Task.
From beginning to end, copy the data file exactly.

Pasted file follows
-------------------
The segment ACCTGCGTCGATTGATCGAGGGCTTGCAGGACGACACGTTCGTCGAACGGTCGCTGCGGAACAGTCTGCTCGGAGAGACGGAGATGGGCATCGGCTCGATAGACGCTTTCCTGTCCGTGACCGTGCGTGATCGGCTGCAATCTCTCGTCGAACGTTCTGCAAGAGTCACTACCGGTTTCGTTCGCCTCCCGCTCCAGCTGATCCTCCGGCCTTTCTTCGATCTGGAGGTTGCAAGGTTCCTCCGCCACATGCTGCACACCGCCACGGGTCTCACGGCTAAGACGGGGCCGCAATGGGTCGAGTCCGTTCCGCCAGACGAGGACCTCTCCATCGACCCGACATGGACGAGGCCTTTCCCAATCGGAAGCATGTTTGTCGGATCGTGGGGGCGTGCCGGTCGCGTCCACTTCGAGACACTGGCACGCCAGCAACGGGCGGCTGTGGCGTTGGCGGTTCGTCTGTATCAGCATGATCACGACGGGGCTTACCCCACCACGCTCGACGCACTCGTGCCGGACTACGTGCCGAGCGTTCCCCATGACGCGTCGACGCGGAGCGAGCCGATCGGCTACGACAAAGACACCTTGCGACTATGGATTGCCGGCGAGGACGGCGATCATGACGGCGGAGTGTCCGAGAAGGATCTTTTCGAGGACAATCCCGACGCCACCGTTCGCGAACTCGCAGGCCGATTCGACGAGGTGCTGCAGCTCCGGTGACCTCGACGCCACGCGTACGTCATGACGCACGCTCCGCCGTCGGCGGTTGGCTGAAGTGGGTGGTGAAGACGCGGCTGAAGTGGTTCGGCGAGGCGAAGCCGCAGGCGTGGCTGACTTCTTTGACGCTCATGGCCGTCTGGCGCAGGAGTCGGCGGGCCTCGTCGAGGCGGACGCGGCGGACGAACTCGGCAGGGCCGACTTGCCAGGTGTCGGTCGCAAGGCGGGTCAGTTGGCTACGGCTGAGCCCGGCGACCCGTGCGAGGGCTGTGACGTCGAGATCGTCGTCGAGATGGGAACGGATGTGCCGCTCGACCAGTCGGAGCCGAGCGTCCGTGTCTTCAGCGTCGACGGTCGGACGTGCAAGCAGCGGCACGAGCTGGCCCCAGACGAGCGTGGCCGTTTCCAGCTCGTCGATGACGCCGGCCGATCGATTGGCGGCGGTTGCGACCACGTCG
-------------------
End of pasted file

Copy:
The segment ACCTGCGTCGATTGATCGAGGGCTTGCAGGACGACACGTTCGTCGAACGGTCGCTGCGGAACAGTCTGCTCGGAGAGACGGAGATGGGCATCGGCTCGATAGACGCTTTCCTGTCCGTGACCGTGCGTGATCGGCTGCAATCTCTCGTCGAACGTTCTGCAAGAGTCACTACCGGTTTCGTTCGCCTCCCGCTCCAGCTGATCCTCCGGCCTTTCTTCGATCTGGAGGTTGCAAGGTTCCTCCGCCACATGCTGCACACCGCCACGGGTCTCACGGCTAAGACGGGGCCGCAATGGGTCGAGTCCGTTCCGCCAGACGAGGACCTCTCCATCGACCCGACATGGACGAGGCCTTTCCCAATCGGAAGCATGTTTGTCGGATCGTGGGGGCGTGCCGGTCGCGTCCACTTCGAGACACTGGCACGCCAGCAACGGGCGGCTGTGGCGTTGGCGGTTCGTCTGTATCAGCATGATCACGACGGGGCTTACCCCACCACGCTCGACGCACTCGTGCCGGACTACGTGCCGAGCGTTCCCCATGACGCGTCGACGCGGAGCGAGCCGATCGGCTACGACAAAGACACCTTGCGACTATGGATTGCCGGCGAGGACGGCGATCATGACGGCGGAGTGTCCGAGAAGGATCTTTTCGAGGACAATCCCGACGCCACCGTTCGCGAACTCGCAGGCCGATTCGACGAGGTGCTGCAGCTCCGGTGACCTCGACGCCACGCGTACGTCATGACGCACGCTCCGCCGTCGGCGGTTGGCTGAAGTGGGTGGTGAAGACGCGGCTGAAGTGGTTCGGCGAGGCGAAGCCGCAGGCGTGGCTGACTTCTTTGACGCTCATGGCCGTCTGGCGCAGGAGTCGGCGGGCCTCGTCGAGGCGGACGCGGCGGACGAACTCGGCAGGGCCGACTTGCCAGGTGTCGGTCGCAAGGCGGGTCAGTTGGCTACGGCTGAGCCCGGCGACCCGTGCGAGGGCTGTGACGTCGAGATCGTCGTCGAGATGGGAACGGATGTGCCGCTCGACCAGTCGGAGCCGAGCGTCCGTGTCTTCAGCGTCGACGGTCGGACGTGCAAGCAGCGGCACGAGCTGGCCCCAGACGAGCGTGGCCGTTTCCAGCTCGTCGATGACGCCGGCCGATCGATTGGCGGCGGTTGCGACCACGTCG